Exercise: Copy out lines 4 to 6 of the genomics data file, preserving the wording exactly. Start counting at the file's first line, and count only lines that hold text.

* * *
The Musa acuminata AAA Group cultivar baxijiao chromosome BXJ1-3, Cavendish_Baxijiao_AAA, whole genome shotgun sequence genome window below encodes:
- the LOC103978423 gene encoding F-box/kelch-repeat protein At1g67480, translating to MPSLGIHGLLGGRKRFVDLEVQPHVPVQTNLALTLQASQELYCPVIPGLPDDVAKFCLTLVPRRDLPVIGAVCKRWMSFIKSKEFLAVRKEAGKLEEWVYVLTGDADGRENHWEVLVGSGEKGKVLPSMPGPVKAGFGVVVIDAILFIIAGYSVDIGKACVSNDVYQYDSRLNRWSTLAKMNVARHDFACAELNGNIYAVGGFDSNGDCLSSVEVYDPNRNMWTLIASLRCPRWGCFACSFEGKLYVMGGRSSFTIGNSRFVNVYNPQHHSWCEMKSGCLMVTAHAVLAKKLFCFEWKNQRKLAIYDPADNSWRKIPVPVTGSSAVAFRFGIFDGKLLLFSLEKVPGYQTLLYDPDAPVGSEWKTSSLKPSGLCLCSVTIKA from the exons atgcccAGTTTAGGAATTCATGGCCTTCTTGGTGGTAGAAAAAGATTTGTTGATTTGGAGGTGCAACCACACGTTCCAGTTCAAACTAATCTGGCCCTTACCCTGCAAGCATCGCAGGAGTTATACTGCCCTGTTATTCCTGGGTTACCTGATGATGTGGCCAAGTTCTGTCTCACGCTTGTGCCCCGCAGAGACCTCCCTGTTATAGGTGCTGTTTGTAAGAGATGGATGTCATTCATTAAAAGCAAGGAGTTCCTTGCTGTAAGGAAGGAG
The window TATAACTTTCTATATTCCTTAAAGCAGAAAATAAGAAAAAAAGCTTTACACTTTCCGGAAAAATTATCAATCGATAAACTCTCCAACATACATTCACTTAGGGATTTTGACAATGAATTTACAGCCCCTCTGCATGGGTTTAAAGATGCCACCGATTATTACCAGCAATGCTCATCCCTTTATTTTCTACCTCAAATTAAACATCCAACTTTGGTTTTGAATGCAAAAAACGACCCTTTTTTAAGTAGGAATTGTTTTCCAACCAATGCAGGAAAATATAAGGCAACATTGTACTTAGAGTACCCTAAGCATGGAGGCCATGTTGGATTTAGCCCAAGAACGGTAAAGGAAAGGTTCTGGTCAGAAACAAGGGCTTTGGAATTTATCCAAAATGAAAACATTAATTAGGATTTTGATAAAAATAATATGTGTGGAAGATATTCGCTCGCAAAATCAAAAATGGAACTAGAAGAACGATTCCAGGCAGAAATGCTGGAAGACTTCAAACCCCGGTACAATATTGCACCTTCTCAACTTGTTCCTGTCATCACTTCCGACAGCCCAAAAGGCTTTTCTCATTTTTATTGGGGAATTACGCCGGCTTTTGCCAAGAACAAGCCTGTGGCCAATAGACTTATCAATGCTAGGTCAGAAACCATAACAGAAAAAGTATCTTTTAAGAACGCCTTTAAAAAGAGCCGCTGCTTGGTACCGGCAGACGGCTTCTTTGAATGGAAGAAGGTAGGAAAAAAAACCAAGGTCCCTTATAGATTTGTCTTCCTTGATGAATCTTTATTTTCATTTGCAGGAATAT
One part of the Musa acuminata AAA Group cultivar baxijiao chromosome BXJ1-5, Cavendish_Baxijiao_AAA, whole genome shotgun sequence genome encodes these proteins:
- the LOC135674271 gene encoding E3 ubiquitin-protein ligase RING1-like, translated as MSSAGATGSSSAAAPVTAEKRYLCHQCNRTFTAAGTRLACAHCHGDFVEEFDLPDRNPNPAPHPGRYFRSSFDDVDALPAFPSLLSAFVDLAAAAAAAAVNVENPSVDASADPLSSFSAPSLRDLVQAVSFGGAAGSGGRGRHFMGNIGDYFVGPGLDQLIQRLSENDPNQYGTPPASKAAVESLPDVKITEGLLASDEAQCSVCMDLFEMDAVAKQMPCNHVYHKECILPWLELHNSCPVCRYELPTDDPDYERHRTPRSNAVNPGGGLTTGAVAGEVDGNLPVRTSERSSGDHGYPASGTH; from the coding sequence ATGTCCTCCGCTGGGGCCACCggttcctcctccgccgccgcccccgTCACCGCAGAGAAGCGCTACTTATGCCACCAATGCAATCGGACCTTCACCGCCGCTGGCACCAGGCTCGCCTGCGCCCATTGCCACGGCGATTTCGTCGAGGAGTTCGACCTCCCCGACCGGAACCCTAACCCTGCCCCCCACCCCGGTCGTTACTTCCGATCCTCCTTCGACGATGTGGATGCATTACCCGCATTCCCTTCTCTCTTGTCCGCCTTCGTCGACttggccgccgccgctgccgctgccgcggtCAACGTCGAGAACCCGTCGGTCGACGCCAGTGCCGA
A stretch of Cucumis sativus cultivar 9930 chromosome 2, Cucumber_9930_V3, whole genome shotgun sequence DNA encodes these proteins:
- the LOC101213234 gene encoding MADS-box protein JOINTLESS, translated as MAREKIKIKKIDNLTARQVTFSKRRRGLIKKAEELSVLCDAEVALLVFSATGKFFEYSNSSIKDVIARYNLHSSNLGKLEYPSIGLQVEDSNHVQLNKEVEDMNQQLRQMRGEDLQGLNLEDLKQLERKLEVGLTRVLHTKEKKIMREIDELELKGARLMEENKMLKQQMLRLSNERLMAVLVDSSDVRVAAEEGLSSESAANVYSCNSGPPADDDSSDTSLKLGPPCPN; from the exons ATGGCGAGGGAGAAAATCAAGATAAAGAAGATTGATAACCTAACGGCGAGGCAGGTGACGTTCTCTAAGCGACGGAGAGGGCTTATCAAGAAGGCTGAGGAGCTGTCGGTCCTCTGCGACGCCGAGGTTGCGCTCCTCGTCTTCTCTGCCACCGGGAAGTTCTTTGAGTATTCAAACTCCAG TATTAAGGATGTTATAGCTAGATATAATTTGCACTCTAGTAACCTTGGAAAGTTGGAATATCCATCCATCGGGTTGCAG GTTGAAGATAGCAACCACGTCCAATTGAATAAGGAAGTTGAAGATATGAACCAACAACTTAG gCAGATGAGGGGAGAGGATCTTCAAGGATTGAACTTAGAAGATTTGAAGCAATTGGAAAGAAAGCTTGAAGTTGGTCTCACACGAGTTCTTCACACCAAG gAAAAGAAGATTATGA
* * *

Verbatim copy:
One part of the Musa acuminata AAA Group cultivar baxijiao chromosome BXJ1-5, Cavendish_Baxijiao_AAA, whole genome shotgun sequence genome encodes these proteins:
- the LOC135674271 gene encoding E3 ubiquitin-protein ligase RING1-like, translated as MSSAGATGSSSAAAPVTAEKRYLCHQCNRTFTAAGTRLACAHCHGDFVEEFDLPDRNPNPAPHPGRYFRSSFDDVDALPAFPSLLSAFVDLAAAAAAAAVNVENPSVDASADPLSSFSAPSLRDLVQAVSFGGAAGSGGRGRHFMGNIGDYFVGPGLDQLIQRLSENDPNQYGTPPASKAAVESLPDVKITEGLLASDEAQCSVCMDLFEMDAVAKQMPCNHVYHKECILPWLELHNSCPVCRYELPTDDPDYERHRTPRSNAVNPGGGLTTGAVAGEVDGNLPVRTSERSSGDHGYPASGTH; from the coding sequence ATGTCCTCCGCTGGGGCCACCggttcctcctccgccgccgcccccgTCACCGCAGAGAAGCGCTACTTATGCCACCAATGCAATCGGACCTTCACCGCCGCTGGCACCAGGCTCGCCTGCGCCCATTGCCACGGCGATTTCGTCGAGGAGTTCGACCTCCCCGACCGGAACCCTAACCCTGCCCCCCACCCCGGTCGTTACTTCCGATCCTCCTTCGACGATGTGGATGCATTACCCGCATTCCCTTCTCTCTTGTCCGCCTTCGTCGACttggccgccgccgctgccgctgccgcggtCAACGTCGAGAACCCGTCGGTCGACGCCAGTGCCGA
A stretch of Cucumis sativus cultivar 9930 chromosome 2, Cucumber_9930_V3, whole genome shotgun sequence DNA encodes these proteins: